There are a number of brain structures that can be identified as the physical homes of emotion. The limbic system, a region located approximately in the center of the brain, can be viewed as your emotional neighborhood. The limbic system consists of a series of interconnected brain structures that includes the frontal area of the brain, the hippocampus, amygdala, hypothalamus (anterior thalamic nuclei), septum, limbic cortex and fornix. It is believed that these structures support a variety of functions including emotional behavior and the long-term memory related to emotional behavior. It is NOT essential for you, the learner, to know these structures to any great extent – although it could benefit you. Knowing that there are anatomical, electro-bio-chemical and hormonal correlations between your emotions and your brain is, however, critical to improving your EI. Although you may decide not to know these structures, you will have to remember where your emotions live – at minimum. You will be visiting the limbic neighborhood a lot, as you endeavor to improve your EI.
It is best to know your neighbors.
The limbic neighborhood, when in balance, can be described as resting – but has the potential to come alive at any moment in an all-out effort to protect the body from real or perceived harm or threat of harm. This automatic response (which means it happens without your consent) involves the release of neurochemicals and hormones into the body that are intent on protecting you from your perceived threat. You can expect a sudden increase in heart rate, perspiration, flushing of the skin, hair standing on end, etc. All designed by Nature to give you the strength, energy and focus to run away very quickly or fight very bravely (or just to freeze, motionless, in the hopes you will appear unthreatening to your attacker).
Let’s find a more familiar image to understand this phenomenon.
Imagine that you cut your finger.
Blood flows from your cut, no matter how much you are against that from happening.
It is automatic.
The blood flows until it either stops on its own or you commit to do something to stop it yourself. If you commit to attending to the cut, you might wash it, put it in your mouth or cover it with a Band-Aid (or plaster). Your effort to stop the bleeding will likely shorten the time the wound is active. While attending to the cut, you tell yourself how to avoid such accidents in the future.
The essential factors in this scenario is that the blood flowed without your consent; and it will continue to flow until you commit to do something about it; you took reasonable steps to stop it, and you committed to better handling the same or similar type of danger in the future.
We can use this same analogy to better understand what happens when you make yourself angry, depressed, enraged or infuriated.
Of course, the whole process begins with perception and thought. For example, “I am being disrespected and I cannot stand it!”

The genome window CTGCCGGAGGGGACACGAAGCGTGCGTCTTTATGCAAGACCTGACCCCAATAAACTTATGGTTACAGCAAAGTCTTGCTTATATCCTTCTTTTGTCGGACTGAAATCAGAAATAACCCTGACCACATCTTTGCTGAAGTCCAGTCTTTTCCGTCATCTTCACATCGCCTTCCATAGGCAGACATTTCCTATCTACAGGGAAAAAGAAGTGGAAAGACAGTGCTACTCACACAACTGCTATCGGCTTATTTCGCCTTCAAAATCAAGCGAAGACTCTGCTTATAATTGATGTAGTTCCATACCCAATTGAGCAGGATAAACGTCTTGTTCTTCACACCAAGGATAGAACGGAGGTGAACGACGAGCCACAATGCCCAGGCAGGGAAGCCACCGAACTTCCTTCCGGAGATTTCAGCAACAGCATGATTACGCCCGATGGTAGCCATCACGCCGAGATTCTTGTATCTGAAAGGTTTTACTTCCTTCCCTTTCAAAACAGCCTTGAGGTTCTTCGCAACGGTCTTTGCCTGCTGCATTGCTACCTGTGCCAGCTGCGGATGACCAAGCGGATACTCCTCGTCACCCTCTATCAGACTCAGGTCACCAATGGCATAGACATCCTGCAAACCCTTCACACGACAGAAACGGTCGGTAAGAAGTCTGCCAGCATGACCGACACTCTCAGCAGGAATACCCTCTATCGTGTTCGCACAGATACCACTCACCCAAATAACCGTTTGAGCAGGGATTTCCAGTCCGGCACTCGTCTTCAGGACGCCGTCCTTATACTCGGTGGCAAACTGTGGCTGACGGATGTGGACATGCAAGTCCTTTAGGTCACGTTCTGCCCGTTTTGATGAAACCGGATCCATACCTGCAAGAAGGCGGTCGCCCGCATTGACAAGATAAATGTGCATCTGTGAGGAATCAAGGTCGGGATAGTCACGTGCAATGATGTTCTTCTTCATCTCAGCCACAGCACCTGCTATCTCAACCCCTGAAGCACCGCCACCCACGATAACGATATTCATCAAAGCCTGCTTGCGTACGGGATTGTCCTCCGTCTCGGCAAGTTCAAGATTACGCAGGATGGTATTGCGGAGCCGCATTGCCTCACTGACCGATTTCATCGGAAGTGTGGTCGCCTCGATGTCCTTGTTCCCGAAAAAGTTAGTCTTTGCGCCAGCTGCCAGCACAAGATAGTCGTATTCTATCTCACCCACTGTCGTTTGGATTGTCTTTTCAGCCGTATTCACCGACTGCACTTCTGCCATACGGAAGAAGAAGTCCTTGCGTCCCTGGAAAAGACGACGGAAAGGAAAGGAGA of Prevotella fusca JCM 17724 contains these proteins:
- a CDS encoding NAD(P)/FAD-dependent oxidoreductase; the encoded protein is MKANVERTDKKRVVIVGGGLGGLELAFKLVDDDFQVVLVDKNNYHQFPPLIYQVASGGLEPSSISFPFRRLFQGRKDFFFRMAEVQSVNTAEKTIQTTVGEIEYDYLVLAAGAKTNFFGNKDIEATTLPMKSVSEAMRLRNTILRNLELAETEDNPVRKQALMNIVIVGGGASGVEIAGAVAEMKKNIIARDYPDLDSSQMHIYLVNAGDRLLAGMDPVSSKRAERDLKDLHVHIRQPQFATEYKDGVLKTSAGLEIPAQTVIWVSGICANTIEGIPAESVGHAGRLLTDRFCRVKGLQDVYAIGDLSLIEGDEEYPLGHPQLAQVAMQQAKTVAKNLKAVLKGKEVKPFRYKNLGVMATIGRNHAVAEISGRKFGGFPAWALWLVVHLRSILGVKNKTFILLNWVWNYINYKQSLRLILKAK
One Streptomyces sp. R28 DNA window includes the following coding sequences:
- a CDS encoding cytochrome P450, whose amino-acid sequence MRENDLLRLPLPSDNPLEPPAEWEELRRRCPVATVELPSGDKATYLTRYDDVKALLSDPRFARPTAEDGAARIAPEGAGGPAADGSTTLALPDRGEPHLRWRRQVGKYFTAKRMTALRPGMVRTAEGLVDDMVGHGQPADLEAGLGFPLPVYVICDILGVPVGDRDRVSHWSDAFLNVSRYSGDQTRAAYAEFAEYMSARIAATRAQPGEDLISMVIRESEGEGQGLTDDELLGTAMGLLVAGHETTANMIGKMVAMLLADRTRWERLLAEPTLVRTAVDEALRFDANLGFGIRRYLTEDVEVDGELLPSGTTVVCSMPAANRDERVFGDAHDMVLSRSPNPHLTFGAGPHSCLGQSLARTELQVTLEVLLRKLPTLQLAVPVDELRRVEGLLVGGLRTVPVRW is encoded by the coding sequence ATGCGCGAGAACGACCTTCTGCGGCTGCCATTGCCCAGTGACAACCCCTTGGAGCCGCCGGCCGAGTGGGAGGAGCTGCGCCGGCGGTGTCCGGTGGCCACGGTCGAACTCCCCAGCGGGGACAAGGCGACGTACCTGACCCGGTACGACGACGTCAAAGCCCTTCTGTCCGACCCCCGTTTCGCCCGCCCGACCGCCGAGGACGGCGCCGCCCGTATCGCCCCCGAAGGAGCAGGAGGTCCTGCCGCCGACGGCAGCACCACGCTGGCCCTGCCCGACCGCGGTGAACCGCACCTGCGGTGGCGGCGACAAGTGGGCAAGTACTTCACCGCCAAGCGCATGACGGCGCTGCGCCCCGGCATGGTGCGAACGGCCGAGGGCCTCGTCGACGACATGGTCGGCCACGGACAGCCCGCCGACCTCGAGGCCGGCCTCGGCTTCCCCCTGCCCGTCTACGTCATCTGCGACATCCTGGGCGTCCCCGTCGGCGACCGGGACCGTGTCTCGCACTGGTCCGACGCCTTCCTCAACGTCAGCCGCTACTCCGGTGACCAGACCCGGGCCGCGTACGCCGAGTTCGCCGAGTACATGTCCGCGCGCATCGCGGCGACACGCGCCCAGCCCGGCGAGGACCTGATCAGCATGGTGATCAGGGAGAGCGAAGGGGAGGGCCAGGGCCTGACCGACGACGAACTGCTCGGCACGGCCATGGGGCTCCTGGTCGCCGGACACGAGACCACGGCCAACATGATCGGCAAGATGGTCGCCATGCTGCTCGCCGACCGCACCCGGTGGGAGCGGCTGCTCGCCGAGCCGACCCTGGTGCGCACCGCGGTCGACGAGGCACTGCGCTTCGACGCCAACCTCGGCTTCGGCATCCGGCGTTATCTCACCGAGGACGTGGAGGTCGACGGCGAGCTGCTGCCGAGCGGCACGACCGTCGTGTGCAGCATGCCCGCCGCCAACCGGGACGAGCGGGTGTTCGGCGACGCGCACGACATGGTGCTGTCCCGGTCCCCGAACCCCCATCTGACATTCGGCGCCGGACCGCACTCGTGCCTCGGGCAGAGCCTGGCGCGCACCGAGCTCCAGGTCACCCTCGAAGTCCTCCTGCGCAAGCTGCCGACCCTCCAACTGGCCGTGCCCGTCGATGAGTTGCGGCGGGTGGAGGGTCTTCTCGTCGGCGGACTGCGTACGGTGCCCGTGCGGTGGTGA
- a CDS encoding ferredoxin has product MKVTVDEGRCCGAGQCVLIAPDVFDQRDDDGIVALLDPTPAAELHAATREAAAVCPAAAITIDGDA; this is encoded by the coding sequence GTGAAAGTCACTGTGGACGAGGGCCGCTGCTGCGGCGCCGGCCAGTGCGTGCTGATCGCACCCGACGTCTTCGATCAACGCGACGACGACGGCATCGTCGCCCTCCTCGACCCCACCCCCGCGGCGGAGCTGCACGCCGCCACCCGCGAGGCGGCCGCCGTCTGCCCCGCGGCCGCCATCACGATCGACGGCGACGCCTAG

That thought is interpreted by the brain as a threat to your wellbeing and begins the automatic flow of neurochemicals and hormones into the bloodstream, flooding major organs, activating the flight or freeze (stress) response.
- the heart rate and blood pressure increase;
- the pupils dilate to take in as much light as possible;
- the veins in skin constrict to send more blood to major muscle groups;
- blood-glucose level increases;
- the muscles tense up, energized by adrenaline and glucose;
- the smooth muscle relaxes in order to allow more oxygen into the lungs;
- the digestion and immune system shut down to allow more energy for emergency functions; and
- trouble focusing on small tasks because the brain is focused on big picture in order to determine where threat is coming from.
Like blood from a cut, the flow of neurochemicals and hormones happens without your consent. Like tending to a wound, you must commit to providing your thinking with immediate attention. Applying new thinking, thinking twice, is much like putting a Band-Aid (or plaster) over the wound.
Keep in mind that the stress response was only designed by Nature to last as long as it took to manage the threat. Traditionally, no more than thirty to forty-five seconds. Your stress response was not designed to last days, months and years. Prolonged exposure to the neurochemicals and hormones that activate the stress response burdens vital organs, i.e., heart, liver, kidneys, adrenal glands, etc. that are taxed with pumping these dangerous chemicals through your body. These substances will also begin to deteriorate your body’s major organs, resulting in a number of compromising health problems, e.g., heart disease, obesity, a weakened immune system, muscle, joint, skin and stomach problems.
It is best to apply that Band-aid to your thinking, as soon as possible, to prevent whole-body infection.
EI is a process of commitment to conscious negotiation with the quiet neighbors, the aggressive neighbors and the mediator who all live together in the limbic neighborhood. Suffice it to say that more often than not, before you emote (have emotions) you think. There are few exceptions to this rule. It is your second thought, when you choose to think twice, that your EI will intercede in the negotiations and help settle on a more self-preserving, less aggressive response to disturbances to your balance.
Nothing can better bring you peace than yourself.
- Thinking Twice (eitheory.com)
- The Bio-Psycho-Social Model (eitheory.com)
- EITheory: A Biopsychosocial Intervention Model (eitheory.com)
- Social Problem Solving (eitheory.com)
- Social Problem Solving (eitheory.com)
- EI vs. EQ for the win! (eitheory.com)
- John Tropea: The story of the cortex and the limbic (johntropea.tumblr.com)
- Articulated Thought and EI Theory (eitheory.com)
- What Is Emotional Intelligence (part ii) (eitheory.com)
- REBT vs. eitheory for the win! (eitheory.com)